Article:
Endoderm, primitive endocardium and extracellular matrix are required for normal cardiac primordia migration. Cardia bifida occurs in chick embryos after the disruption of regions destined to become the ventral gut or yolk sac(Rosenquist, 1970). Zebrafish mutants such as oep, fau, cas (sox32) and bon(Alexander et al., 1999; Dickmeis et al., 2001; Kikuchi et al., 2000) that lack endoderm or have severe endodermal defects also manifest cardia bifida. Zebrafish cloche mutants lack endocardium and have markedly abnormal hearts due to impaired cardiac cone and primitive heart tube formation(Holtzman et al., 2007). Defective function of sphingosine 1-phosphate, a lipid mediator implicated in cell-extracellular matrix interactions(Kawahara et al., 2009; Kupperman et al., 2000; Matsui et al., 2007; Osborne et al., 2008), or loss of fibronectin, a major constituent of the extracellular matrix, also lead to cardia bifida (Linask and Lash,1988; Sakaguchi et al.,2006; Trinh and Stainier,2004).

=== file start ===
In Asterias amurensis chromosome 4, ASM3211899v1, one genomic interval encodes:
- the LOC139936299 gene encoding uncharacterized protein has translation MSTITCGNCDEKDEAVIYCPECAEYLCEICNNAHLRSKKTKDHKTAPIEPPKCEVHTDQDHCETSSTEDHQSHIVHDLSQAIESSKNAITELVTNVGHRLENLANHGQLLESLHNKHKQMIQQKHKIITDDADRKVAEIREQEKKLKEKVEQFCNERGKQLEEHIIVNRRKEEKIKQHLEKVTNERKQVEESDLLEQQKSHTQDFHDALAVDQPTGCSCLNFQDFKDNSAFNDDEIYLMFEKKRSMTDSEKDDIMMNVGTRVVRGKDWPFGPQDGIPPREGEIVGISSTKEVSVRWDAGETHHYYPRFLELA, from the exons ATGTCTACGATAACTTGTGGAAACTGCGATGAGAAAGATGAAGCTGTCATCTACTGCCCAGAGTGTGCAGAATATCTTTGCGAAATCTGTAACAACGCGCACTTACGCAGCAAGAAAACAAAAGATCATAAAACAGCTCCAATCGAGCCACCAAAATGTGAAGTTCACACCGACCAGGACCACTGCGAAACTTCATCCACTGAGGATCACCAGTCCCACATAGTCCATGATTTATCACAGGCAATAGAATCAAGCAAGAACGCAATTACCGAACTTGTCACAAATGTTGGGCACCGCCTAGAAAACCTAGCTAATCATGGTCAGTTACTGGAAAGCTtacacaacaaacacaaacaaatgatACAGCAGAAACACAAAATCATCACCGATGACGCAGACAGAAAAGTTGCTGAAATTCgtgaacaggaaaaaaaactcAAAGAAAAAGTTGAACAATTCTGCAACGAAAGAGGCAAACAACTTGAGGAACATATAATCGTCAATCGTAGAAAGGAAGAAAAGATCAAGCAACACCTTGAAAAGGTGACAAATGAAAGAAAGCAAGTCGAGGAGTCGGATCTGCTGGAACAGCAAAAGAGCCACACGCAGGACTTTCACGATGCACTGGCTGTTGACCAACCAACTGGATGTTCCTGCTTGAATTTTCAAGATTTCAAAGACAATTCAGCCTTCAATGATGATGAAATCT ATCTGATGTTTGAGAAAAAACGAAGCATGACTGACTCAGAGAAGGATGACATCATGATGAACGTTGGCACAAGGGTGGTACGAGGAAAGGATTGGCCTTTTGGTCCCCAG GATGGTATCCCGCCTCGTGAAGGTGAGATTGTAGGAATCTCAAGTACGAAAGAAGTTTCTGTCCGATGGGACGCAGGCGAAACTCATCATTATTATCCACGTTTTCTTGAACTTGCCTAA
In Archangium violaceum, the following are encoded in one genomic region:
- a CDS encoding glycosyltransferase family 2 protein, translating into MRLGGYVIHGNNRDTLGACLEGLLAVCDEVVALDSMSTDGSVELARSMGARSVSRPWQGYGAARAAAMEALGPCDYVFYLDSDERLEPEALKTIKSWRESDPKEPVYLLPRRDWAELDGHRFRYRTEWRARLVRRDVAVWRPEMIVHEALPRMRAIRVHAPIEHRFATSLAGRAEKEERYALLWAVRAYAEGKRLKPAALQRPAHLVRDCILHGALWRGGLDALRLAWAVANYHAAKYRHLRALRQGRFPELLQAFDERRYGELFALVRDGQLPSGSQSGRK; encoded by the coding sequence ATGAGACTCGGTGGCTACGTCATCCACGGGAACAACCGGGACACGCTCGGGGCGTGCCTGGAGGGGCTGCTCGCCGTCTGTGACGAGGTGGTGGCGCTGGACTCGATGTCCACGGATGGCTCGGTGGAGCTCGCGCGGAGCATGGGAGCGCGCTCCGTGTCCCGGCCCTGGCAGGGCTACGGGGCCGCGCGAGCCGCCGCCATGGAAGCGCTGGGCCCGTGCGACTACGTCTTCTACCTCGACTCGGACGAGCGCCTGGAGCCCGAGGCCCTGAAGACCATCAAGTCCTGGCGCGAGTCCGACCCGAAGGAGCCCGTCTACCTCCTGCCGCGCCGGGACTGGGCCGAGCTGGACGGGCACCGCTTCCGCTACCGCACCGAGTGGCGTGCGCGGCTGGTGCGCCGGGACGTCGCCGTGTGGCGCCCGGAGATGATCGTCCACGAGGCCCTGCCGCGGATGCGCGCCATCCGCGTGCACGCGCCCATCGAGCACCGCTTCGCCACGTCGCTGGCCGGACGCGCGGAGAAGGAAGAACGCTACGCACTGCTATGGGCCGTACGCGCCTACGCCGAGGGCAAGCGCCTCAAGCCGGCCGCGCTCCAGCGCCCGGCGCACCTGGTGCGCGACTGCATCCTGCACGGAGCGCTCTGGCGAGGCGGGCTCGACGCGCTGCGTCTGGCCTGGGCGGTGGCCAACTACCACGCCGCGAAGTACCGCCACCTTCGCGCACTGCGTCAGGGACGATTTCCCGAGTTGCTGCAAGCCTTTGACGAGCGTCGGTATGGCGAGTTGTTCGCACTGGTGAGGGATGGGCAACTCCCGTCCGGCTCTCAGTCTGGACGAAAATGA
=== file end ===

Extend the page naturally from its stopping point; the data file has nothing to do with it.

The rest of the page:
Initiation of fibronectin fibrillogenesis partly depends on interactions between the cell-binding domain of fibronectin and cell surface integrins(Akiyama et al., 1989; Dzamba et al., 1994; Fogerty et al., 1990; Sechler et al., 1997; Wu et al., 1993). Although less well understood, fibronectin heparin-binding domains also appear to interact with glycosaminoglycans on cell surface proteoglycans to augment the interaction of cells with fibronectin(Bultmann et al., 1998; Christopher et al., 1997; Hocking et al., 1994; McDonald et al., 1987; Schwarzbauer, 1991; Whiteford et al., 2007; Woods et al., 1988). Cells that lack glycosaminoglycan synthesis cannot adhere normally to fibronectin or establish a fibronectin matrix (Chung and Erickson, 1997; LeBaron et al., 1988). Dominant-negative syndecan 2 (Sdc2), a transmembrane heparin sulfate proteoglycan, blocks fibronectin fibrillogenesis in CHO cells(Klass et al., 2000) and in Xenopus animal cap ectoderm(Kramer and Yost, 2002). Based on these findings, Sdc2 may play a role in organ primordia migration by augmenting cellular adhesion of fibronectin and regulating fibrillar organization (Carey, 1997; Woods and Couchman, 1998).